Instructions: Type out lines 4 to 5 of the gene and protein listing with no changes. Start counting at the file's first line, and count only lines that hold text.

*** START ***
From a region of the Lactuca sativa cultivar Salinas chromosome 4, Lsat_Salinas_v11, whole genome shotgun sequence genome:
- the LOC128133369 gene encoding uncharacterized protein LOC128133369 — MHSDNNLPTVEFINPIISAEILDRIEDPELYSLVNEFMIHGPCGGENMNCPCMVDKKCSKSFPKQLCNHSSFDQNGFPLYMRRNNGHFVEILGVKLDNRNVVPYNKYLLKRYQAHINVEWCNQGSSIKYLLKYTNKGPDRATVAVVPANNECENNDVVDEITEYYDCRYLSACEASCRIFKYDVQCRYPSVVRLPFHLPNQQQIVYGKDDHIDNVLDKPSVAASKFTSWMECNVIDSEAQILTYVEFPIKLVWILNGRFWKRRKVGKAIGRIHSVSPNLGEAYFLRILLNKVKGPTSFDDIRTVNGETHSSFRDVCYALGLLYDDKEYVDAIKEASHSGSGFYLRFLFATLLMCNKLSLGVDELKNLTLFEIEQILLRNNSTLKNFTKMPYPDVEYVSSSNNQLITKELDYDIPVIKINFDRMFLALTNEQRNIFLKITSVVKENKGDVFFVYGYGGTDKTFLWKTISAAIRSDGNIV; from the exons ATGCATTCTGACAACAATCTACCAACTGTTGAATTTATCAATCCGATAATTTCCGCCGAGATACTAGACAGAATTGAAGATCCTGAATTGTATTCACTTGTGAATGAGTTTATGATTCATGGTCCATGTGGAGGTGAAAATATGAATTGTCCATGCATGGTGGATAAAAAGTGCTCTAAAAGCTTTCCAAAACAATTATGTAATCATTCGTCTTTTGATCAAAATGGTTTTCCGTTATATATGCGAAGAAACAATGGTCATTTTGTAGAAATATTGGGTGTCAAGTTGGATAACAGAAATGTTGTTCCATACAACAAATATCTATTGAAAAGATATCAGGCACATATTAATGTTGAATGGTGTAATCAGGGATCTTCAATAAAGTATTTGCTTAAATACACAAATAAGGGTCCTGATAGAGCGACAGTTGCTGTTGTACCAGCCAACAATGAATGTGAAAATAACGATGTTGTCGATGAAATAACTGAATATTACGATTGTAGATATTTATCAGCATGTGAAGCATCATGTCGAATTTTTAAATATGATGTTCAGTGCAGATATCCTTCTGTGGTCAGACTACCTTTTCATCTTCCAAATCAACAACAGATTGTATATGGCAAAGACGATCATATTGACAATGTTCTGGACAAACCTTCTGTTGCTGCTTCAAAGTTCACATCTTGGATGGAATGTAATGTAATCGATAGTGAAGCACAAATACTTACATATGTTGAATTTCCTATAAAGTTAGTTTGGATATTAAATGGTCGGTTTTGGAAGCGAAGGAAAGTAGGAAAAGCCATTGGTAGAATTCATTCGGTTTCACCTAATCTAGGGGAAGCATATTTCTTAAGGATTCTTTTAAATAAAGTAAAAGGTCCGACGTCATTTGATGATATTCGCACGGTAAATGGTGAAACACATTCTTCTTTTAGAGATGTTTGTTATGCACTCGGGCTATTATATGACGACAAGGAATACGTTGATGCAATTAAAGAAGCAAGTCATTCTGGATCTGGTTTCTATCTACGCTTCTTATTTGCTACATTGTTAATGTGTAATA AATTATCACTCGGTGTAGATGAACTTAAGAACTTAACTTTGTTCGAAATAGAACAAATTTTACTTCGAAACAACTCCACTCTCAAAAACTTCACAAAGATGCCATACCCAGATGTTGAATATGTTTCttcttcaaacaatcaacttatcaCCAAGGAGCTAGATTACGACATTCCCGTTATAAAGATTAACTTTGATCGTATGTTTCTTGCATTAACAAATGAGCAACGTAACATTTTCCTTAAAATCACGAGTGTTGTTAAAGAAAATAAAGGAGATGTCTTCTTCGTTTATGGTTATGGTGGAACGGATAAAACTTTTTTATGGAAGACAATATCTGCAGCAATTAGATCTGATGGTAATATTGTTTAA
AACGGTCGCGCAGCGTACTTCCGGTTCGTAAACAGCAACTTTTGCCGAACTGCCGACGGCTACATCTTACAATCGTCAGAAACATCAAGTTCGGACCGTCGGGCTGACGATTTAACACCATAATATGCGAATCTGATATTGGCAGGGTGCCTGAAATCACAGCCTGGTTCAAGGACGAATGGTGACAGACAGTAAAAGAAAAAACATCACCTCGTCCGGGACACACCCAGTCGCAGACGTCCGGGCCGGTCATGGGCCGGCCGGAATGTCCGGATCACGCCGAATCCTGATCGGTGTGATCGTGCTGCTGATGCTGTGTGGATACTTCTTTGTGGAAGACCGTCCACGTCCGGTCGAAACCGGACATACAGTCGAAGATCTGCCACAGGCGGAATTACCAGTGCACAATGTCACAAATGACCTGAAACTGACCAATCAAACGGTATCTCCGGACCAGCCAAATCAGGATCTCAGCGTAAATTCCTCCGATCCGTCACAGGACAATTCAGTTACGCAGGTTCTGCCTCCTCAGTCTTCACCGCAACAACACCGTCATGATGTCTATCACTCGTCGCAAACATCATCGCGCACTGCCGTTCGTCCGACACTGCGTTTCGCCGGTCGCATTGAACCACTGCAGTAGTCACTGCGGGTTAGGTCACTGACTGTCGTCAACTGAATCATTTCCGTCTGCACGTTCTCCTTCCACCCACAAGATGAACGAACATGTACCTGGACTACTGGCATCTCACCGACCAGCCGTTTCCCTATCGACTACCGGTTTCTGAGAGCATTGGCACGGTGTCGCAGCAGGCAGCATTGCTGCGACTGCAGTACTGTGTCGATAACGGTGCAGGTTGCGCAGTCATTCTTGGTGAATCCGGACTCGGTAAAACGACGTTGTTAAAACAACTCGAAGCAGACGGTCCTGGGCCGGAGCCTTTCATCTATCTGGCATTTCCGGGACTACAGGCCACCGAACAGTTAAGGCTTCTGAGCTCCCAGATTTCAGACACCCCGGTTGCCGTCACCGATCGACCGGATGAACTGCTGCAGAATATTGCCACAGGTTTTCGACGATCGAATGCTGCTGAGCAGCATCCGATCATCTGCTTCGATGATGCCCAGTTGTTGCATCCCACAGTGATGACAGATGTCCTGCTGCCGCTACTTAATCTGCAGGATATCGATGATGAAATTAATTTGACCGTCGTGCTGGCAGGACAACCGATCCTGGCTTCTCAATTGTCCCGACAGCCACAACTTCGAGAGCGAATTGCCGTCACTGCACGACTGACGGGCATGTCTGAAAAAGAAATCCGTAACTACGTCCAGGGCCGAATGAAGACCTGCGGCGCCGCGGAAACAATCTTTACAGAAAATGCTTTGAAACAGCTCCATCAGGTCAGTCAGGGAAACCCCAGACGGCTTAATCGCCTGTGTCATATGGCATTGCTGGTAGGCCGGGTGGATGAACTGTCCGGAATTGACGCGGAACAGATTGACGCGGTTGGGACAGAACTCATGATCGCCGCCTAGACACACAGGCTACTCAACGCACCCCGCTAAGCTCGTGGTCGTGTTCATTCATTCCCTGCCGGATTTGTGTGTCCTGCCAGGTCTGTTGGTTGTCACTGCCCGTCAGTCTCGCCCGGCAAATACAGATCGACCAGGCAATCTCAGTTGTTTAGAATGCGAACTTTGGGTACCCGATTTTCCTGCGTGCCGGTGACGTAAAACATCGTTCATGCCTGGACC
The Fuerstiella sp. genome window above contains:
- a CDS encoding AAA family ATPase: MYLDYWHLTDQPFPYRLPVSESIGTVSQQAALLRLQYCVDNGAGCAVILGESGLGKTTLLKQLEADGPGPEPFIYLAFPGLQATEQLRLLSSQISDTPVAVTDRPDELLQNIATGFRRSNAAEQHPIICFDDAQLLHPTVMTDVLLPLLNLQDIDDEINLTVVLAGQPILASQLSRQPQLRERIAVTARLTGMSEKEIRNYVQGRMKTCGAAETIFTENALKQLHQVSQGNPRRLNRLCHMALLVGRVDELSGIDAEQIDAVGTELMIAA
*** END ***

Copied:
The Fuerstiella sp. genome window above contains:
- a CDS encoding AAA family ATPase: MYLDYWHLTDQPFPYRLPVSESIGTVSQQAALLRLQYCVDNGAGCAVILGESGLGKTTLLKQLEADGPGPEPFIYLAFPGLQATEQLRLLSSQISDTPVAVTDRPDELLQNIATGFRRSNAAEQHPIICFDDAQLLHPTVMTDVLLPLLNLQDIDDEINLTVVLAGQPILASQLSRQPQLRERIAVTARLTGMSEKEIRNYVQGRMKTCGAAETIFTENALKQLHQVSQGNPRRLNRLCHMALLVGRVDELSGIDAEQIDAVGTELMIAA